Halloumi cheese is a unique amongst cheeses, in that it doesn’t really melt, except at higher temperatures than other cheese. The higher melting point comes about because during its production, the curds are heated before being placed in brine. This property means that it is excellent for grilling or frying. Another distinction between halloumi and other cheeses is that no acid producing bacteria are used in its production.
Halloumi is originally from Cyrus, but it is also found in Greece, the rest of the Balkans and the middle east. It is usually made from a mixture of sheep and goats milk, but it sometimes mass produced varieties use cow’s milk instead. The taste is similar to mozzarella or panela, but saltier and it has a sort of layered structure.
I usually keep a pack of Halloumi in the refrigerator, for a quick starter or salad. It lends itself very well to pan frying or grilling (broiling) as it takes quite a bit of heat to even begin to melt it. I find that coating the halloumi slices in some seasoned flour before cooking helps keep the cheese moist during cooking and it also creates a lovely crust.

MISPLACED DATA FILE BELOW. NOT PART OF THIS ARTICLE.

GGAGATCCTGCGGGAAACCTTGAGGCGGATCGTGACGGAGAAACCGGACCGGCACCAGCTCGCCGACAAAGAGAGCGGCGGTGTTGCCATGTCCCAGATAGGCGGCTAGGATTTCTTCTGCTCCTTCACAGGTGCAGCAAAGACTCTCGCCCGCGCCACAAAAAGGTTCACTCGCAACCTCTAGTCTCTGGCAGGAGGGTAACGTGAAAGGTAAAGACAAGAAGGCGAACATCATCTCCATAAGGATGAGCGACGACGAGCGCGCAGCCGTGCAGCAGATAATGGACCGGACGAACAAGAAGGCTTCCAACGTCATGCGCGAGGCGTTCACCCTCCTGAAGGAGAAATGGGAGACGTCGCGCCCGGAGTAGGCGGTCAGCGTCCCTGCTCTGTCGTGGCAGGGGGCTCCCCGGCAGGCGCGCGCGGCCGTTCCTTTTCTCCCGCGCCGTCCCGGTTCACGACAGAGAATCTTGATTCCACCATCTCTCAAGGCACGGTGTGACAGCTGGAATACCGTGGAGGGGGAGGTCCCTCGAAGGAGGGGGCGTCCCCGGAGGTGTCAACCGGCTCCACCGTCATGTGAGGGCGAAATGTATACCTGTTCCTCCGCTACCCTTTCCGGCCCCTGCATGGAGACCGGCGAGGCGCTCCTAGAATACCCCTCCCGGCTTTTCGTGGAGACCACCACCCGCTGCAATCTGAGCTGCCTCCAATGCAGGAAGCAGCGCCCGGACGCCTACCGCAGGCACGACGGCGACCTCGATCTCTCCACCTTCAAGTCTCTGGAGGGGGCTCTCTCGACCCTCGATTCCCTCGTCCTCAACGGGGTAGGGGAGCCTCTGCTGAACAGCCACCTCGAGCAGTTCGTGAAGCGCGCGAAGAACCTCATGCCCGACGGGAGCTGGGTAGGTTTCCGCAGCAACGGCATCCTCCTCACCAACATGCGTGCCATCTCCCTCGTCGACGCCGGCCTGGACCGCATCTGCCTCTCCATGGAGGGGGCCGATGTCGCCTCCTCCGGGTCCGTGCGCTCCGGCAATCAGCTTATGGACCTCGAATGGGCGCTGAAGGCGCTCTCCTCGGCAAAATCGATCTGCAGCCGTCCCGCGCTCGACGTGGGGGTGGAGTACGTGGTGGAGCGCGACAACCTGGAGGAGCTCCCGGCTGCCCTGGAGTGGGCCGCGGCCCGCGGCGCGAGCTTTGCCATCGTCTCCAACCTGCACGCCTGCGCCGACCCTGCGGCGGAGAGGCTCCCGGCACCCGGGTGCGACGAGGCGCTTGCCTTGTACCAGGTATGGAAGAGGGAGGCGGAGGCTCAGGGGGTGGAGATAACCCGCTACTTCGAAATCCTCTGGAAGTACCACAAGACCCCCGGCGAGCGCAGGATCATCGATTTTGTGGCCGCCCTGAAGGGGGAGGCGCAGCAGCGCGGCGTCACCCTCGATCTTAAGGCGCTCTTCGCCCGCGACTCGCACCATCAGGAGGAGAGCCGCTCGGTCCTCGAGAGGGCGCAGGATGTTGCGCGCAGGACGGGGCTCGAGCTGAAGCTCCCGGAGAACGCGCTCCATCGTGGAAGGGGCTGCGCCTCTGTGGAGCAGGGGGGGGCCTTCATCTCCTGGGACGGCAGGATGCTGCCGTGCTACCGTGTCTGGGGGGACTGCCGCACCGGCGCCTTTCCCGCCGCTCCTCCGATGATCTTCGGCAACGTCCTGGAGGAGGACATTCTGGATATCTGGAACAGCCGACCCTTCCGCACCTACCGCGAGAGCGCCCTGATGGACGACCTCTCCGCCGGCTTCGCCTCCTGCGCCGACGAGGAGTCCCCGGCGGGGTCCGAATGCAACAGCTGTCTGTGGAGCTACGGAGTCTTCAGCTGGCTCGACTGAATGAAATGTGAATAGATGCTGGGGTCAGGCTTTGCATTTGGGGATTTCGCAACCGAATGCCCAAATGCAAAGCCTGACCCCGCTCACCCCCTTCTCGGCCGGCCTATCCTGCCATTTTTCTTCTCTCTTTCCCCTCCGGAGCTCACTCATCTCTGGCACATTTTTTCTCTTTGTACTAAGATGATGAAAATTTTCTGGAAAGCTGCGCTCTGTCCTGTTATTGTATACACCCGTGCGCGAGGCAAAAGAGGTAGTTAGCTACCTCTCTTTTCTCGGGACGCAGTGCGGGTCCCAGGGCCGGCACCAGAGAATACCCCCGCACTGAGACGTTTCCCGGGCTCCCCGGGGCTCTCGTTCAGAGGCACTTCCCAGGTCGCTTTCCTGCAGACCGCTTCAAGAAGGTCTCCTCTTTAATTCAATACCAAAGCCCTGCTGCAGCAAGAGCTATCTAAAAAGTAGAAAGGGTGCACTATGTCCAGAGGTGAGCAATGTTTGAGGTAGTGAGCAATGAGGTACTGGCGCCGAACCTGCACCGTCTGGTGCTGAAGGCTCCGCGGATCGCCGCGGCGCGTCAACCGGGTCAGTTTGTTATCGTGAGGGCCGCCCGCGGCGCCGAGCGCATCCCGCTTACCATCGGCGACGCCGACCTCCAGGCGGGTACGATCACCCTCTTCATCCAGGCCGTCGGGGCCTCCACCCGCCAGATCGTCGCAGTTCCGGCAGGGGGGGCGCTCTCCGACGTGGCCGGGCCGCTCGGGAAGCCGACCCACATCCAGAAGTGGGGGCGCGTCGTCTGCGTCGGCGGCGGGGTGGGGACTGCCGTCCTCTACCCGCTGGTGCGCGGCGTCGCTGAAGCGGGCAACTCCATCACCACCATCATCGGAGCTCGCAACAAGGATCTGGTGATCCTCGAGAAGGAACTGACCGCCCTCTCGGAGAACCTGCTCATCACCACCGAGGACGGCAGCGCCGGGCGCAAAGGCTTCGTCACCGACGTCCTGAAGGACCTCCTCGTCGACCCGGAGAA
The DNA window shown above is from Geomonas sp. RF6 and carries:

Halloumi and zucchini salad with a mint dressing
- 8oz (225g) of halloumi
- 3 tbsp of plain (all purpose) flour
- 1 tsp of paprika
- 1 large zucchini (courgette)
- Mint Dressing
- 8 to 10 fresh mint leaves, chopped
- 1 clove of garlic, chopped or crushed
- 4 tbsp of olive oil
- 2 tbsp of lemon juice
- Salt and freshly ground black pepper
Drain and then slice the halloumi into about 6 slices. Mix the flour with the paprika, salt and pepper. Dredge the slices through the seasoned flour. Slice the zucchini into squares about the same size as the halloumi slices. Fry the halloumi and zucchini in some olive oil until they are golden brown on each side. Arrange the zucchini and halloumi alternately on a plate. Whisk together the olive oil, lemon juice, mint, garlic and some salt and pepper. Pour the dressing over the halloumi and zucchini and serve while it is still warm.
This dish is great as a starter for 2 or as part of a meze with lots of other dishes.